Kickback

Breaking News: Former Tenet Hospital Executives Facing Criminal Trial for Kickbacks

As you may recall, back in April, 2018, in my post What’s The Downside Risk for Hospital Executives?, I wrote about the fact that Trevor Fetter, the former CEO of Tenet Healthcare, had no skin in the game: his strategy put the company into a nosedive. It lost hundreds of millions. But upon being pushed out, Fetter walked away with a $22.9 million severance package. I described it as Win if you win. Win if you lose.

But it appears as if mortals (those folks serving lower in the Tenet food chain) can have some serious skin in the game.

John Holland and William Moore, both former Tenet Healthcare hospital CEOs, are facing trial in a criminal case that alleges that they personally violated the federal Anti-Kickback Statute.

The case against Holland and Moore relates to criminal charges and an accompanying civil case brought years ago against Tenet itself. In that earlier case, Tenet settled, agreeing to pay $513 million to resolve both the civil and criminal allegations.

The issues underlying the Tenet corporate settlement arose from arrangements between Tenet hospitals (Holland and Moore were the facility CEOs) and a chain of clinics called Clinica de la Mama. The chain had contracts to provide translators, marketing and other services at Tenet hospitals.

However, prosecutors allege that the payments to Clinica de la Mama were, at least in part, to induce it to refer patients to the Tenet hospitals for births covered under Medicaid.

From press reports, it doesn’t appear as if either Holland or Moore personally benefited, at least in terms of cash, from any of the alleged happenings. However, that, in and of itself, is not dispositive.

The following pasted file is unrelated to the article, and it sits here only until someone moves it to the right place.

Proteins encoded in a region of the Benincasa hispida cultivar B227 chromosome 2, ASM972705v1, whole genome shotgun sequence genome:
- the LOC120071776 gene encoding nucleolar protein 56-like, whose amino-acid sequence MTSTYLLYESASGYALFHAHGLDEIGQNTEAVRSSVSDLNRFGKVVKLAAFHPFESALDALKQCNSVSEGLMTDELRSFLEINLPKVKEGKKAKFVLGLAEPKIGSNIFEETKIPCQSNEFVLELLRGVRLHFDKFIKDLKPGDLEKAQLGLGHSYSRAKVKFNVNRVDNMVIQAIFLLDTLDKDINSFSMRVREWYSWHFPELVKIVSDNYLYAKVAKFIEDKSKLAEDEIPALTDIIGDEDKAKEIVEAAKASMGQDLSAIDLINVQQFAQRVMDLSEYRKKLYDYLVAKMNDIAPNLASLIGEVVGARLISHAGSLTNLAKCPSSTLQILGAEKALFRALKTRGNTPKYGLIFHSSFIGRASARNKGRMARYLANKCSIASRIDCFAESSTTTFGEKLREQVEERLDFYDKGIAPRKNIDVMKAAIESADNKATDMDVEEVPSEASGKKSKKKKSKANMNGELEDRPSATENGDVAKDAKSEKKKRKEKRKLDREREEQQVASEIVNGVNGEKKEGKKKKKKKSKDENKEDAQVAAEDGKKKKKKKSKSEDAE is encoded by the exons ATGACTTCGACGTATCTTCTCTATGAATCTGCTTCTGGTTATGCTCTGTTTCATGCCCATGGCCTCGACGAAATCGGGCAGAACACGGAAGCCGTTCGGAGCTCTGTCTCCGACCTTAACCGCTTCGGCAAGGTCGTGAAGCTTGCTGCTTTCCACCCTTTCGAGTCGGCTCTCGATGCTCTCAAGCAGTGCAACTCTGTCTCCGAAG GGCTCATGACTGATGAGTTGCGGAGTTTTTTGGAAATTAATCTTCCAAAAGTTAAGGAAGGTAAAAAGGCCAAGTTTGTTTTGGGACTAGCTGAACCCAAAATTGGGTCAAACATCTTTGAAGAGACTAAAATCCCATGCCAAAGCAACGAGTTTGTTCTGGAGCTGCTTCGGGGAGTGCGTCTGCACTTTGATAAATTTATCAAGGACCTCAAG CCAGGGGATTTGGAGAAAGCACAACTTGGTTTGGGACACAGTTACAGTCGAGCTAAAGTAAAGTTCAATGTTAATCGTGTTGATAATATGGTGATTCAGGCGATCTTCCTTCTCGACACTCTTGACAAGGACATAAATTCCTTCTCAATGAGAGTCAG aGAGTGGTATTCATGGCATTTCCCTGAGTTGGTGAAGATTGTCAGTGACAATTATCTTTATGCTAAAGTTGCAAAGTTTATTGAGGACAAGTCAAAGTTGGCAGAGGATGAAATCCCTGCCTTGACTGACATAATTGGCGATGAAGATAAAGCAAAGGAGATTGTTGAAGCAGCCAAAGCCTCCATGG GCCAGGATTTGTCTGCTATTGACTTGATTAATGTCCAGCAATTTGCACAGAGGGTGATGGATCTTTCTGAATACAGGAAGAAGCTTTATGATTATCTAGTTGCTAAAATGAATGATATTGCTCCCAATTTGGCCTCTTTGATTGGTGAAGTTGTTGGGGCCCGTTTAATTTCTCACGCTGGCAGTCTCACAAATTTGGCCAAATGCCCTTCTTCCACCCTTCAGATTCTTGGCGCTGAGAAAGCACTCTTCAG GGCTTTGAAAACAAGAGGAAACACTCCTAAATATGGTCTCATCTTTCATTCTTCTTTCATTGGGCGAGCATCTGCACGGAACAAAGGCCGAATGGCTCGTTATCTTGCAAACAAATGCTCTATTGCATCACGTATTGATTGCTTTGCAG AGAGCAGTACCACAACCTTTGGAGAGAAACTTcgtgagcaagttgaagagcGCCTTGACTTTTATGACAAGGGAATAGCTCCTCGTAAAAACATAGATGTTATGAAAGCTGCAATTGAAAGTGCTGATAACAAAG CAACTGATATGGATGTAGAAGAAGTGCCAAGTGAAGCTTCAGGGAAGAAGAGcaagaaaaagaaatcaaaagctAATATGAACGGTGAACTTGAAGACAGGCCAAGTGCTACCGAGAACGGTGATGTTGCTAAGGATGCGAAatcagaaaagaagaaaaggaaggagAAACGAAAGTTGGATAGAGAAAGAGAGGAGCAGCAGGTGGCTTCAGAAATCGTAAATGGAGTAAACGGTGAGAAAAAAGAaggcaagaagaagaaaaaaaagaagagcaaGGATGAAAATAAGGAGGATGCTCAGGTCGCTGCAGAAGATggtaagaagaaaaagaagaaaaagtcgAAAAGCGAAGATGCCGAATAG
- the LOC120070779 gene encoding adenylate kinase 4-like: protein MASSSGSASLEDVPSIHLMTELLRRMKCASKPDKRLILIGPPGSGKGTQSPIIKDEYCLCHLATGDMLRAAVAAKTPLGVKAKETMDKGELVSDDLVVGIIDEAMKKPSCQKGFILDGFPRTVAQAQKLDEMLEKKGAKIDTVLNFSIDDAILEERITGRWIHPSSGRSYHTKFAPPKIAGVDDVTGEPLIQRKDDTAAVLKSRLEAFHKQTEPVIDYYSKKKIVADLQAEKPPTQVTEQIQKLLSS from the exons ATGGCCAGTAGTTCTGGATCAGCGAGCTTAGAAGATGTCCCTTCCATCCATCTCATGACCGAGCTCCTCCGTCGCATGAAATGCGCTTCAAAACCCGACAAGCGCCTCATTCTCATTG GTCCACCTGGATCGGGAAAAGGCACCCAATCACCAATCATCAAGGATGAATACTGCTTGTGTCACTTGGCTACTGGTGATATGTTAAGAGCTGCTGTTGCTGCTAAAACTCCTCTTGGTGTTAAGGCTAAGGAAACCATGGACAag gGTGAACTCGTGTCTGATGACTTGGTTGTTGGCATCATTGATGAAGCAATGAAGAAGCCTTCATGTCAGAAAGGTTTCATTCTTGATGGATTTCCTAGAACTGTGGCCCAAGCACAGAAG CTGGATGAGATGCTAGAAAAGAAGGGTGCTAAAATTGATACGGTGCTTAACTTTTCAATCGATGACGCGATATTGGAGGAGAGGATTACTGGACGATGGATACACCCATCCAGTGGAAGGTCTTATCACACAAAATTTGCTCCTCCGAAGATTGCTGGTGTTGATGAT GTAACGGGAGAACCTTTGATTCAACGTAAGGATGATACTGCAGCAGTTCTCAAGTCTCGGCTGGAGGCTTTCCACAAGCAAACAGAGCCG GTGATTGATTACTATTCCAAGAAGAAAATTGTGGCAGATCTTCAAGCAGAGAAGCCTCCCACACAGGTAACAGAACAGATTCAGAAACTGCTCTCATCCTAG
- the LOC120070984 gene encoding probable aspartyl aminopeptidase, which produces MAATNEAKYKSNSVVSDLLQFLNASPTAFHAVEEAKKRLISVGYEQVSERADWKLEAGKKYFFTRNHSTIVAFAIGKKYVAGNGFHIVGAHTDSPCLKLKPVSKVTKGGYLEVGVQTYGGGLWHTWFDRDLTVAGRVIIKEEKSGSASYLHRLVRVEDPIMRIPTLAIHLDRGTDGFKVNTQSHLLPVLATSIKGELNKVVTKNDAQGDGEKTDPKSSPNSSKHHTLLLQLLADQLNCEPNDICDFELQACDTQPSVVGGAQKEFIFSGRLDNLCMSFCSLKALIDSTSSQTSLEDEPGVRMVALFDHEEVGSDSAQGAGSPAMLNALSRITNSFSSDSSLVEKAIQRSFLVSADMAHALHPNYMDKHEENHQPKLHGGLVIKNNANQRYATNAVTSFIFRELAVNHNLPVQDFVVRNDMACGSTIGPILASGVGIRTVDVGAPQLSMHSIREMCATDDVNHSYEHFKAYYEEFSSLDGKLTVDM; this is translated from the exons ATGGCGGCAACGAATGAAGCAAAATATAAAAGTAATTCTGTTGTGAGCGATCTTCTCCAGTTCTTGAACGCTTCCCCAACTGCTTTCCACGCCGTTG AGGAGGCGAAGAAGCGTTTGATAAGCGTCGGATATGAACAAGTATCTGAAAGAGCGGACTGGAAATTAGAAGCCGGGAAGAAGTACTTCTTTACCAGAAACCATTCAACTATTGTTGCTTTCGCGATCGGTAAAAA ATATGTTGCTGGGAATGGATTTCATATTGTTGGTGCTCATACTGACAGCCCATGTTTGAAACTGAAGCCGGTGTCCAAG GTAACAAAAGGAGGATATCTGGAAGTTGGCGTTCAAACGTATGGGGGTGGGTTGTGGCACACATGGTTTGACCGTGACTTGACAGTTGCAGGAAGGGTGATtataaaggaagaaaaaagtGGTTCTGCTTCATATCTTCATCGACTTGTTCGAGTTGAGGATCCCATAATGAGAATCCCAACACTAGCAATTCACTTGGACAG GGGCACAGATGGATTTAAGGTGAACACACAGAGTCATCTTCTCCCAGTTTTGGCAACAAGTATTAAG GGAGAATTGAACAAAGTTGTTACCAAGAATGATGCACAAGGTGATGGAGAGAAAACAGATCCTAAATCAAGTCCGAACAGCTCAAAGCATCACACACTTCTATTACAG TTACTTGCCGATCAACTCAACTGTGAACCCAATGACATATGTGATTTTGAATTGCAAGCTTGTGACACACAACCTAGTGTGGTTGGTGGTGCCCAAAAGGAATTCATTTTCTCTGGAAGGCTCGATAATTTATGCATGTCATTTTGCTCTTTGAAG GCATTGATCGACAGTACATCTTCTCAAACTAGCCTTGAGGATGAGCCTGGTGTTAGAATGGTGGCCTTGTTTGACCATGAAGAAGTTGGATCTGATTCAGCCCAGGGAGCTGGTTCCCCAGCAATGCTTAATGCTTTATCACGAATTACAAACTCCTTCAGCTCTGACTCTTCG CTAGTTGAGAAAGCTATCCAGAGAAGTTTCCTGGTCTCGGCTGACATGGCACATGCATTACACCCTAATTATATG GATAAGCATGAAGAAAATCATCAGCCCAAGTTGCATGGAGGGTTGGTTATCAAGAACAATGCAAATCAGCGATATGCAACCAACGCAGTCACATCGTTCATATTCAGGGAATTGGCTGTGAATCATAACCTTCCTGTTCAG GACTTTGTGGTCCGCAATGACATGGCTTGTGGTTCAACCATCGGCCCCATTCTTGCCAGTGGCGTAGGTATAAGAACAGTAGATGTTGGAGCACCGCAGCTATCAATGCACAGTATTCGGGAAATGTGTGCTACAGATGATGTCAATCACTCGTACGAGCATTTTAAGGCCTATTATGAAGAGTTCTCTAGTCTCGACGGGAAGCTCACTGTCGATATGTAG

The defendants also appear to be arguing that because the government was going to have to pay for the labor and delivery services anyway, whether at the Tenet hospitals or someplace else, the government suffered no loss. That, too, doesn’t seem to be a great argument. Setting aside fake cases, it could be argued that any case that is steered by reason of an alleged kickback caused no damage to the government because the case was going to be performed somewhere. But that’s not what underlies the AKS.

Instead, the AKS is aimed at making sure that referrals are made in the best interests of patients, not profits.

Of course, the facts underlying the particular prosecution of Holland and Moore are complex. Were the payments to Clinca de la Mama fair market value for what Tenet received in return? Or was some potion for the referral of patients? Or, due to the “one purpose rule,” were the payments indeed fair market value and no more for what was received in services in return, but also motivated by a purpose to receive referrals?

Holland and Moore certainly have skin in the game.

Comment or contact me if you’d like to discuss this post.

Mark F. Weiss

www.weisspc.com

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Hospital-Centric Healthcare

Payor Agreements and Hidden False Claims Act and Criminal Traps

It was a neighborhood like many others.

Neat, but not too neat front yards. Newspapers brought in by 8:00 a.m. and maybe by 10:00 a.m. on weekends.

And, all was within the bounds of normal, giving, of course, wide birth to the meaning of the word, for this is nonfiction, not fiction. But with one outlier, of course.

They assembled just before daybreak, approximately a dozen SWAT-clothed FBI agents accompanied by the local police and, of course, a reporter with a camera. Then, they raided the gray house with a just as neat front yard but, to the well-eyed, just a tad too many security cameras.

Later that day, the reporter wrote that the man living in the house ran a 7 to 8 figure financial scam out of his, I suppose, just as neat den.

Ah, crime lurking in the “normal” neighborhood.

Unfortunately, crime and other misdeeds lurk in other neighborhoods, too. For example, inside of a provider agreement between a medical group and a payor.

Standard form provider agreements often closely and specifically define who, by classification, may be considered within the group for purposes of billing the payor. Many such define group physicians as the group’s employed physicians, thereby excluding subcontractors.

Yet, at the same time, it’s equally common for many medical groups to either regularly or from time to time staff using subcontracted physicians.